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recommends you avoid outside air as much as possible. i have asthma and severe allergies. he shows us how to use a nasal inhaler properly. >> right there, you're pointing to the middle of your nose. this is exactly how you don't want to be doing this. >> i've been doing it like that for years. >> that's a common mistake. point towards the ear, toward the back, and slightly up. perfect. >> reporter: and of course the eyedrops. >> one drop each one for this particular eye drop. >> reporter: scott keller hopes it rains soon, to cleanse the air for both of us. >> it can give my car a wash. there's pollen all over my car. >> reporter: tell me about it, scott. but it's pointless to get your car cleaned because as soon as it's cleaned, more pollen will likely fall on it. the doctor recommends that you drive with your windows and sunroof closed and turn on your air conditioning. in northwest dc, so marc shomar,
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news4. ahead, ways to keep your phone connected underground. and a woman beat her drug addiction. now she's making sure fios is not cable. we're wired differently. addiction. now she's making sure maybe that's why we've been ranked highest in customer satisfaction by jd power 4 years in a row. and now you can love fios too. get 150 meg internet, tv and phone. all for $79.99 per month online, for the first year with a two-year agreement. it's the only internet with equal upload and download speeds. cable only offers upload speeds that are a fraction of their download speeds. plus get hbo for a year and free multi-room dvr service for two years. and verizon wireless customers can stream tv on the fios mobile app, data-free. get the best. go to getfios.com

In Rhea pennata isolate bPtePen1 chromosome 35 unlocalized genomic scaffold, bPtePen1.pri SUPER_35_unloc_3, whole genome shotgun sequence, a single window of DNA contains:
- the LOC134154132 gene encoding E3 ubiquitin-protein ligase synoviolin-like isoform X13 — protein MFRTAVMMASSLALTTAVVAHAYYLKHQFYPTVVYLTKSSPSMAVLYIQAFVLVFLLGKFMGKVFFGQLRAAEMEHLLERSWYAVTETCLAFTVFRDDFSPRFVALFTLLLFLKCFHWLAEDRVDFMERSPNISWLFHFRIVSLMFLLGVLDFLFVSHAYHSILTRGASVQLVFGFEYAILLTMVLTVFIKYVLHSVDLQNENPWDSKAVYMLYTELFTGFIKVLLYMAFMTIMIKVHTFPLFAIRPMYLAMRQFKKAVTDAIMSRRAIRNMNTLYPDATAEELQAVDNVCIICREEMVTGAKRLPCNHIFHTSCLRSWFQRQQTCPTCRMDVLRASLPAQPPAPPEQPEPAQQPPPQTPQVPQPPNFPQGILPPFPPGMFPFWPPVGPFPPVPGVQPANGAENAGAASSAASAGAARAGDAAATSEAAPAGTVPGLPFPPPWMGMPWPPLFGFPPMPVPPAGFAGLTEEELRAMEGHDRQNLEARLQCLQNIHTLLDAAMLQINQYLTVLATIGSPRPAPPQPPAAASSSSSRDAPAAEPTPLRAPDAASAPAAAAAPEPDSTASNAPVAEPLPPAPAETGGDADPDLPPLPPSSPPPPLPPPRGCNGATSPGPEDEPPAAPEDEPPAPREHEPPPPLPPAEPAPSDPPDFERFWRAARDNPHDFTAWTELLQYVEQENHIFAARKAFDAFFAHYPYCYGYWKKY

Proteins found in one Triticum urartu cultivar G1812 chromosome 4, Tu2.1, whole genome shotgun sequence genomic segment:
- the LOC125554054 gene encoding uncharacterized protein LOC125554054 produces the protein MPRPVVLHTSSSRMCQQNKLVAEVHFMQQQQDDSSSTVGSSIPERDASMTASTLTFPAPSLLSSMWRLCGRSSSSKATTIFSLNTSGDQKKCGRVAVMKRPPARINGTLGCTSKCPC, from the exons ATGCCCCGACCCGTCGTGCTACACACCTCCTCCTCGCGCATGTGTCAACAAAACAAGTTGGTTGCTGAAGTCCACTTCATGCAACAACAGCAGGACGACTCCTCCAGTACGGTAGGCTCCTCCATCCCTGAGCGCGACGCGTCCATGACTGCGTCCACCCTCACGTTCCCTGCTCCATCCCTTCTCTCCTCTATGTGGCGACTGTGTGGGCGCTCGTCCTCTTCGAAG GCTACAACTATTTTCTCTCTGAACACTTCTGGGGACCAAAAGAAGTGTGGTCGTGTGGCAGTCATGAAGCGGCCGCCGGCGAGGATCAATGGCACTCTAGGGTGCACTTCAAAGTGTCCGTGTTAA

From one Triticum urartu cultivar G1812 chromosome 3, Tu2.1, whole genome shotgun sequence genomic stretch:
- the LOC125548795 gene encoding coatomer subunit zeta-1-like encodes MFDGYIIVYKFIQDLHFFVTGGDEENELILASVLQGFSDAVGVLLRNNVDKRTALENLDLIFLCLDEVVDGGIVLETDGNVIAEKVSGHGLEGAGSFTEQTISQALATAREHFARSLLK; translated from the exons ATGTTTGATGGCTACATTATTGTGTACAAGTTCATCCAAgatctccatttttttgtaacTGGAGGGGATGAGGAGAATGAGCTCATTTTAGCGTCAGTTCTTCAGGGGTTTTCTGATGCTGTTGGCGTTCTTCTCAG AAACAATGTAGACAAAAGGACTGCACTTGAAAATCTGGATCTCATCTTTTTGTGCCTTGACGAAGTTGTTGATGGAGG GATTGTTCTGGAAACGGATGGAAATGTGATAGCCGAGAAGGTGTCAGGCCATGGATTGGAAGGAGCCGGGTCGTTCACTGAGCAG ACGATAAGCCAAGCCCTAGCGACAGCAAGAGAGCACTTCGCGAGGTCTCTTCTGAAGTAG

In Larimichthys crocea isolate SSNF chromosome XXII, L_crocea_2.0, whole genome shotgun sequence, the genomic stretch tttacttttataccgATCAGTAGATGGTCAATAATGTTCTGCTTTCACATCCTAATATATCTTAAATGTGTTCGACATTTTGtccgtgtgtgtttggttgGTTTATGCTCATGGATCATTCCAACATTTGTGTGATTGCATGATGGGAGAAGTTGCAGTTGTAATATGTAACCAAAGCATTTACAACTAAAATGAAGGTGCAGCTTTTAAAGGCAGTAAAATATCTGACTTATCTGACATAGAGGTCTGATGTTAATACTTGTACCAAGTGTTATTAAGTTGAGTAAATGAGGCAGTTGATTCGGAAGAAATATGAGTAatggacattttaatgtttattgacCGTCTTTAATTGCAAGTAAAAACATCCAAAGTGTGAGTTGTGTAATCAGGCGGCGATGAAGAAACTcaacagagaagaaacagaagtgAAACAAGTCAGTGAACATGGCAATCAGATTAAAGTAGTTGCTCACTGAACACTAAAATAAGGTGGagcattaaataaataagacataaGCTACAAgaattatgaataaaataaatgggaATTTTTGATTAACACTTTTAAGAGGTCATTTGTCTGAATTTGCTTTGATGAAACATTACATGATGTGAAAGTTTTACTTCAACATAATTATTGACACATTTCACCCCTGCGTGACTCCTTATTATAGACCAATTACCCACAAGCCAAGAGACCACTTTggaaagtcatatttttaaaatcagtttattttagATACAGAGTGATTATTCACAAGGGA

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it's apparently the place to be. we've learned more than 10,000 people have visited the clock tower at the top of trump hotel since it opened in february. that's despite the fact it's only open four days a week. the national park service is in charge of tours. we're told they will run every day starting in june. soon you'll be able to use your phone in more underground metro stations. the agency says 30 underground stations will have free wi-fi by the end of the year. that includes nearly every red line station from union station to medical center. right now, only six downtown stations have free wi-fi. metro hopes to have all underground stations online by next year. when we come back, dealing with the growing opioid crisis. we'll introduce you to